Church News - The Church of Jesus Christ of Latter-day Saints

U.S. and British territories: Virgin Islands

Published: Monday, Feb. 1, 2010

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(British and U.S.)

Jan. 1, 2009: Est. population,110,000; Members, 654; Branches, 4;percent LDS, .6, or one in 168; Caribbean Area; Puerto Rico San Juan Mission.

The Virgin Islands are made up of three large islands (St. Thomas, St. Croix, and Tortola) and 50 small islands located 70 miles east of Puerto Rico. The majority of residents speak English and have a republican form of government

Beginning in the 1960s, various Latter-day Saint families from the United States lived on St. Thomas. Earl Keele arrived in May 1969 and his wife, Celia, and two children followed in August. The family held a home Sunday School under the jurisdiction of the San Juan Branch in Puerto Rico. In 1970, another family, James and Carolyn Boykin, joined the group. Debra Rybacki met with the family and received permission to be baptized in Brewer's Bay in January 1976. Other families arrived and the St. Thomas Branch was created on 13 December 1977.

The first missionaries, John Sorensen and Dean Blomquist, arrived in June 1978. They baptized a friend of Debra Rybacki, Aubrey Nelthropp, and his wife, Carol, on 16 July 1978. In the early 1980s, the Church designed a prefabricated meetinghouse for use in tropical climates and built a prototype for display purposes. Originally, the building was to be sent to Mexico, but laws in Mexico prevented it, so the meetinghouse was given to St. Thomas. On 21 October 2001, Joseph W. Hodge became the first local branch president. Branches have also been established on St. Croix, Tortola, and since 2003 a group meets in St. John.

The first missionaries to St. Croix were Thomas Williams, Eric Leach, Gregory Collier, and Kurtis Gibbons, who arrived on 28 January 1981. They held meetings in the home of a member, Jack Cluett, with about 15 attending. A branch was organized on 8 February 1981, with Stephen L. Whitmer as the first president. A meetinghouse was later built on the island and dedicated in 1985. Until 1999, branch presidents were natives of the United States. In 1998, Tydel B. John, a local teacher from St. Vincent, joined the Church after serious study about Joseph Smith. He was called as branch president on 21 February 1999. About 60 members attend weekly meetings in St. Croix.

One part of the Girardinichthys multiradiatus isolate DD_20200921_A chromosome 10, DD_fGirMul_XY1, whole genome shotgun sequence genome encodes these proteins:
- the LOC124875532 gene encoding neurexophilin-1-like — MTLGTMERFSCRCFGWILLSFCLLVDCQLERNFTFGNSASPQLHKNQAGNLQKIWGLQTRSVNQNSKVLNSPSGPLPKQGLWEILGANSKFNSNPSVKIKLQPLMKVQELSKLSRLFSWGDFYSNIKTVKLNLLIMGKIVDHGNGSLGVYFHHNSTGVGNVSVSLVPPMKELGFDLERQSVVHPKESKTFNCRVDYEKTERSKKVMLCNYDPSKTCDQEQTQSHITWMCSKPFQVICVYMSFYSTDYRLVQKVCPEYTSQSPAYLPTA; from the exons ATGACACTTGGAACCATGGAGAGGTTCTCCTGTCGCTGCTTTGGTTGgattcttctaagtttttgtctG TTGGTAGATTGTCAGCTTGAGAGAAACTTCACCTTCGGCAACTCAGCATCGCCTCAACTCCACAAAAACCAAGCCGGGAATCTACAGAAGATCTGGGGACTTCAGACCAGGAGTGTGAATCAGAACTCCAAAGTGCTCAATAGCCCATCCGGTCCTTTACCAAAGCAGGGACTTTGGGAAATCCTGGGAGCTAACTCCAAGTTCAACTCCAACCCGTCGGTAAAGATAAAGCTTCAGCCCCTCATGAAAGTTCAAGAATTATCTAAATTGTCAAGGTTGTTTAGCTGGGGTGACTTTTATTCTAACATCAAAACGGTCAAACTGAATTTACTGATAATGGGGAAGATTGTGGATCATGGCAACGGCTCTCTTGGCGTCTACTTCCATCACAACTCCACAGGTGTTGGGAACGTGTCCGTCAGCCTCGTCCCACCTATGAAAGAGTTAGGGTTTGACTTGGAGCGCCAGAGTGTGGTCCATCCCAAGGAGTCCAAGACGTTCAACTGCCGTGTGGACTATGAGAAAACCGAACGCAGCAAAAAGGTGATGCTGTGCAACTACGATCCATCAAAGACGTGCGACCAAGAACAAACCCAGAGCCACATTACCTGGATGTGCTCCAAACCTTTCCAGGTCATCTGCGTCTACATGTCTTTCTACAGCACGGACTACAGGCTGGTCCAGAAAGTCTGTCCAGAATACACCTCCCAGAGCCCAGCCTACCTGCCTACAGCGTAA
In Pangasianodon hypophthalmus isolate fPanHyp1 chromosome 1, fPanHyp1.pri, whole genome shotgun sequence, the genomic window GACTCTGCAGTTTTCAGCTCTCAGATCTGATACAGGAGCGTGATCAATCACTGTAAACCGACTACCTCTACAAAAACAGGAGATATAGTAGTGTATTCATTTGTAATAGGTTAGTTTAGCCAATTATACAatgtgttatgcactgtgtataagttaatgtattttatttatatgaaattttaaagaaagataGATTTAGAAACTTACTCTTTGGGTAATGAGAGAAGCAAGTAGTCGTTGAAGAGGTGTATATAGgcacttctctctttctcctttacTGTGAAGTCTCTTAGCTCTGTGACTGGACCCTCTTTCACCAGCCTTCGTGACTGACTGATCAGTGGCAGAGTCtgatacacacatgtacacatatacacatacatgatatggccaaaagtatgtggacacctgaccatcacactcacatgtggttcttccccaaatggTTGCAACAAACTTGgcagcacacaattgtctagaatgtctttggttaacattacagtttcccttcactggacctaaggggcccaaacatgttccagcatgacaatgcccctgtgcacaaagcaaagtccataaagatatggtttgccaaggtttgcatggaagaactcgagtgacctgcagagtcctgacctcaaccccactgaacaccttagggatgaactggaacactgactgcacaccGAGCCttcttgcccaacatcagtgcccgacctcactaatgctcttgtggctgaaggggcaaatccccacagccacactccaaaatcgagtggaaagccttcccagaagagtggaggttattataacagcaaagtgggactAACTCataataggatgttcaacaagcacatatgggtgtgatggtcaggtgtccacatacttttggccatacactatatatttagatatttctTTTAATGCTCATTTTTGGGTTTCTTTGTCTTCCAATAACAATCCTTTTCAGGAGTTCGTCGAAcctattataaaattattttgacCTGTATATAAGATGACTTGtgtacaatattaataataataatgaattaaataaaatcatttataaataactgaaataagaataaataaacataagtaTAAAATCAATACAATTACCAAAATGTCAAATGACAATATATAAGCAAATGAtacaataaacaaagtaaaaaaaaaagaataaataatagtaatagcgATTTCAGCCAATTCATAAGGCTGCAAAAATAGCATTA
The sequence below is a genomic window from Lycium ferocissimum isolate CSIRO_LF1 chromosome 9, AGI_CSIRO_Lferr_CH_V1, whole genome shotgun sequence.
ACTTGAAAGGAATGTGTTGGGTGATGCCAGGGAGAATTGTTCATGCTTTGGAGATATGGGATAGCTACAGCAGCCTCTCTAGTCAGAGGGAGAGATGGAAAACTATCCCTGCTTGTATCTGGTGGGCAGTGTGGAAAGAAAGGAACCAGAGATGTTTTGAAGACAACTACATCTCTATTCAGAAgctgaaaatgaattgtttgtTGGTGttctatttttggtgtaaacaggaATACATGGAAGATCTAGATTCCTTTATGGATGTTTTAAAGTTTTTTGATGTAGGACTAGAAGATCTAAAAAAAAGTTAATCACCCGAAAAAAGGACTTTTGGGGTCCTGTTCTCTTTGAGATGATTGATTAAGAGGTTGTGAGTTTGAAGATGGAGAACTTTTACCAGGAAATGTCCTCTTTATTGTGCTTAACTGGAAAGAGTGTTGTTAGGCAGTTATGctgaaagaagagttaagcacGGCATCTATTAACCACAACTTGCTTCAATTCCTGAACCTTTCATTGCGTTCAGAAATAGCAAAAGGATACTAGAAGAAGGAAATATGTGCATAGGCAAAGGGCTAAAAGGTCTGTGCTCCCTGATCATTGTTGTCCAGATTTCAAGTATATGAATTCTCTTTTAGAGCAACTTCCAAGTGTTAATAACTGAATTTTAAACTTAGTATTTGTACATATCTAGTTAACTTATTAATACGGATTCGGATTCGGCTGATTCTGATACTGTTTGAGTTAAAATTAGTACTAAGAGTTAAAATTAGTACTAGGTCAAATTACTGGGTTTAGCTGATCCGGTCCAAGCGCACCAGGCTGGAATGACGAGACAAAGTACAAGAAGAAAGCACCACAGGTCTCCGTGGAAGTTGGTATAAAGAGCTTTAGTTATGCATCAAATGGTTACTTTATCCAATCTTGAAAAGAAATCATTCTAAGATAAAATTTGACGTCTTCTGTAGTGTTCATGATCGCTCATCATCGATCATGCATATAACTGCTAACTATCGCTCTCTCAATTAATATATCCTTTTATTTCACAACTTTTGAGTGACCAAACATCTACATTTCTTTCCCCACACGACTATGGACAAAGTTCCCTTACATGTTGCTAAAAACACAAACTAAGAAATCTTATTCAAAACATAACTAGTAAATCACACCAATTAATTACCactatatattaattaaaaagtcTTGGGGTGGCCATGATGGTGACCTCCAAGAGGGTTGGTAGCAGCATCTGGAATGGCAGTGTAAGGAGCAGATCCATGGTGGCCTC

In 1985, a Latter-day Saint woman vacationed on the island of Tortola and met William Osborne, a local doctor. She offered to send him materials about the Church. Osborne read the Church literature and during a business trip in July 1985 to Puerto Rico visited the mission office. Within a few days Osborne was baptized. He was the first member in Tortola. On 8 August 1999, the Tortola Branch was organized.

President Gordon B. Hinckley and Elder Russell M. Nelson of the Quorum of the Twelve made a brief stopover in St. Thomas on 12 January 2004. President Hinckley was returning from dedicating the Accra Ghana Temple and held a member meeting before returning to Salt Lake City. It was the first visit of a Church president to the Virgin Islands.

In 2002, membership reached 427.

Sources: Puerto Rico San Juan Mission, Manuscript history and historical reports, Church Archives; West Indies Mission Manuscript history and historical reports, Church Archives; "Home Emphasized on Island Visits," Church News, 24 January 2004; John K. Baird, Telephone conversation, 14 June 2004; Tydel B. John, Telephone conversation, 17 June 2004.